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Gen. Rick Hillier calls Trump adviser Peter Navarro an 'idiot' for belittling Canada's role in Afghanistan Social Sharing


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Where is our PM voice in this entire issue, instead we have a small but brief explanation by the Minster DND as he should after all he did contribute to the Afghanistan mission.. i guess i was expecting a stronger response... Instead Retire Gen Hillier stepped up to defend soldiers honor... not afraid to tell it as it is.. I get the whole fact politicians have to treat each other with kid gloves and double speak... so not to offend anyone..... But one would think that our PM would atleast say something .... 

On a side issue, this news of how the American government thinks about Canada and it's Department of Defence or the lack off  is nothing new, even Obama has had talks with our governments to encourage them to atleast put some effort into DND, .... But it stings when the country hears it, we the soldiers know these remarks are not about us.... they are about our lack of federal government actions on the defence file, in everything about our entire security apparatus.  To bad the left could not give a rats ass about our entire security apparatus and would rather it burn to the ground than spend one tax dollar on fixing the problems that plague DND. 

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https://www.google.ca/amp/s/amp.thepostmillennial.com/exclusive-the-military-ambitions-of-the-2020-conservative-leadership-race

 

The war in Afghanistan took the lives of 158 Canadian soldiers. They died from landmines, roadside bombs, improvised explosive devices, and friendly fire. 175 members of the armed forces, some deployed in Afghanistan, have taken their own lives since 2010. 6,700 veterans of the war are currently receiving support for PTSD. MacKay admitted in 2014 that the “ferocity of the mission” had not “dawned” on him and other leaders. The NATO mission in Afghanistan ended in 2014, with a total of 26,000 civilians dead from war-related violence.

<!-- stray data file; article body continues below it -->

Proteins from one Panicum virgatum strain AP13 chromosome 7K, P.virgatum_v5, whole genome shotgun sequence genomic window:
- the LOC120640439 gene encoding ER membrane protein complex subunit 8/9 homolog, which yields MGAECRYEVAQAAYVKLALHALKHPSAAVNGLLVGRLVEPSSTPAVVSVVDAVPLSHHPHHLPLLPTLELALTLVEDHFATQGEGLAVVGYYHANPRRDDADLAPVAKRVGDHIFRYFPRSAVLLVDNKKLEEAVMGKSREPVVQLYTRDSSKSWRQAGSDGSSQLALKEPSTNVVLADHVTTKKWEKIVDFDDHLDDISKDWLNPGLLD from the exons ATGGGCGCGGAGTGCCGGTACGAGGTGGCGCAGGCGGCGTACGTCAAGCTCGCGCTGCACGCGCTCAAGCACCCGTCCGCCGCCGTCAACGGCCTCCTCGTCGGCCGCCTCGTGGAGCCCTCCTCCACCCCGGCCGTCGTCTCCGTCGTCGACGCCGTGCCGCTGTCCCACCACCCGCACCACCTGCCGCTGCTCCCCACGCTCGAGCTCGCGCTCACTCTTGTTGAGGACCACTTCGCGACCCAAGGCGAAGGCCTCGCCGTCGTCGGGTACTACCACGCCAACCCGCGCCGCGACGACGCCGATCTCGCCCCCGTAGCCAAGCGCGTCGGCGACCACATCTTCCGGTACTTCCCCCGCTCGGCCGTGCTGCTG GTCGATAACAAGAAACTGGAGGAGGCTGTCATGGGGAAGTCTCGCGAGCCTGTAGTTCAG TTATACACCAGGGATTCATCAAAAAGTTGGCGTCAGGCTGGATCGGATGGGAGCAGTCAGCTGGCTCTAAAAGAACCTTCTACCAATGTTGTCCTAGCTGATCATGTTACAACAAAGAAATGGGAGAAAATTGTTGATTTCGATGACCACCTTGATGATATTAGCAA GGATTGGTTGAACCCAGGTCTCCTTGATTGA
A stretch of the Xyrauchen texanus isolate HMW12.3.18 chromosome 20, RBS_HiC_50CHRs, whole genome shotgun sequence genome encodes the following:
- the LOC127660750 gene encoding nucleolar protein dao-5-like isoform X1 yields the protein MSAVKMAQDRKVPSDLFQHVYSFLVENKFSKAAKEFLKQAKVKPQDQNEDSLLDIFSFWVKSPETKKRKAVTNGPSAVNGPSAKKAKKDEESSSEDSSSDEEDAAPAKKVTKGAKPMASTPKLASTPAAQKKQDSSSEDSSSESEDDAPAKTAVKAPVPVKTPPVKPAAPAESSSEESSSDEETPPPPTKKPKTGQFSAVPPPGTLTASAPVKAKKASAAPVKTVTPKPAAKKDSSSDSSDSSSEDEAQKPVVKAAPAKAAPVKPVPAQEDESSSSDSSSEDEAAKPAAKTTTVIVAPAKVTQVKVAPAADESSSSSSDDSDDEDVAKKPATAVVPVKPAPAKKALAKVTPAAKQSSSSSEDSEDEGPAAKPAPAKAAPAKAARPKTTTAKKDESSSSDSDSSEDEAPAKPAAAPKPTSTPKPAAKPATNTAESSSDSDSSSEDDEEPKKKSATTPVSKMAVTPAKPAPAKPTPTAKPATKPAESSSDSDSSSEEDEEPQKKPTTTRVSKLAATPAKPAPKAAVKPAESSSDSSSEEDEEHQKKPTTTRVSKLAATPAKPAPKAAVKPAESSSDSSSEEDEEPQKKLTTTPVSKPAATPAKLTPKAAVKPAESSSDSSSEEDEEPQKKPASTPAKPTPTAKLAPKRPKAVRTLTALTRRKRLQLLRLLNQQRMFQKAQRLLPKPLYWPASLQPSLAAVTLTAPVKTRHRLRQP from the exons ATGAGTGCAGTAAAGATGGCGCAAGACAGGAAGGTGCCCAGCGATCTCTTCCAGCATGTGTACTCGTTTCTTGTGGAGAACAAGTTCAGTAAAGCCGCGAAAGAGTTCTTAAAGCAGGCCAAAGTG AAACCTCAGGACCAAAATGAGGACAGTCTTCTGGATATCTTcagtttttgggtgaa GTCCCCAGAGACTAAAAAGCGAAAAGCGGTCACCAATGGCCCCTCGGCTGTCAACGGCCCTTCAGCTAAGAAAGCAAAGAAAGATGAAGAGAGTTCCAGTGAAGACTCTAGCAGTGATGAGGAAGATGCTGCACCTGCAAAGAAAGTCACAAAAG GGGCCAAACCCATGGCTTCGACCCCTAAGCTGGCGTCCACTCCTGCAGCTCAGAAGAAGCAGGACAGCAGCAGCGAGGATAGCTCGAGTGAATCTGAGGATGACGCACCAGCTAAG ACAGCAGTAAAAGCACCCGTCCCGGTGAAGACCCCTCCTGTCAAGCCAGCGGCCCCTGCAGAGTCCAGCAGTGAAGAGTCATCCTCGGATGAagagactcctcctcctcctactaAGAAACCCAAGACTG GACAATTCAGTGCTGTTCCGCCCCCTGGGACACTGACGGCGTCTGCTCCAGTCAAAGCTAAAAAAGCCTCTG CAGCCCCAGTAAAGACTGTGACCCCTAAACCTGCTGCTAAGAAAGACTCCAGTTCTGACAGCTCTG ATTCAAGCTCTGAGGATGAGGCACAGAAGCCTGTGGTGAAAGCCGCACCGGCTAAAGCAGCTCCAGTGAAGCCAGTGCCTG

As usual there's always a d-bag.  Guys like Navarro don't phase me, I've been hearing all of that talk and jokes since I was a kid.

 I do hope that if they increase our military they don't just start going all trigger happy. 

 

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4 hours ago, Army Guy said:

...On a side issue, this news of how the American government thinks about Canada and it's Department of Defence or the lack off  is nothing new, even Obama has had talks with our governments to encourage them to atleast put some effort into DND, ....

 

Yes, but I think Navarro's comments have an even more narrow context for Trump administration policies and rhetoric specifically directed at trade and different nation state interests.   Early on, Canada's Operation Apollo (Nov 2001) & Anaconda were pitched as the alternative and proper contribution compared to the invasion of Iraq (war of aggression).  So it was certainly politicized with domestic spin to garner support.

I am not surprised that Trudeau would not respond to Navarro's reported comments, as he has been burned several times in the past trying to play Trump's low-ball game, and Trudeau is on shaky ground right now.

Canadian Forces vets were not awarded medals for the Afghanistan mission and awards from the U.S. military were hidden from the Canadian public, including Bronze Stars for the record sniper shot with a McMillan Tac-50.

https://globalnews.ca/news/3760685/afghanistan-vets-slam-canadas-military-failure-award-service-medal/

https://ottawacitizen.com/news/national/defence-watch/why-did-canada-refuse-natos-afghanistan-medal-for-its-troops

https://www.macleans.ca/news/canada/we-were-abandoned/

Edited by bush_cheney2004
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13 hours ago, Cannucklehead said:

As usual there's always a d-bag.  Guys like Navarro don't phase me, I've been hearing all of that talk and jokes since I was a kid.

 I do hope that if they increase our military they don't just start going all trigger happy. 

 

Maybe we should all be listening to the message the US has been broadcasting for 40 years now in reference to our own security measures......

Your hoping that an increase to our military does not trigger someone to go all trigger happy, are we talking about the same military.... What makes you believe that investing in our military, will result more use of it ?, do we have a history of doing that ? If Canadians found out just how bad the state of our military is in....there would be no arguments about investing , more like how did we let the government allow this to happen...or more to the point HOW did Canadian citizens allow this to happen with out taking any action ?....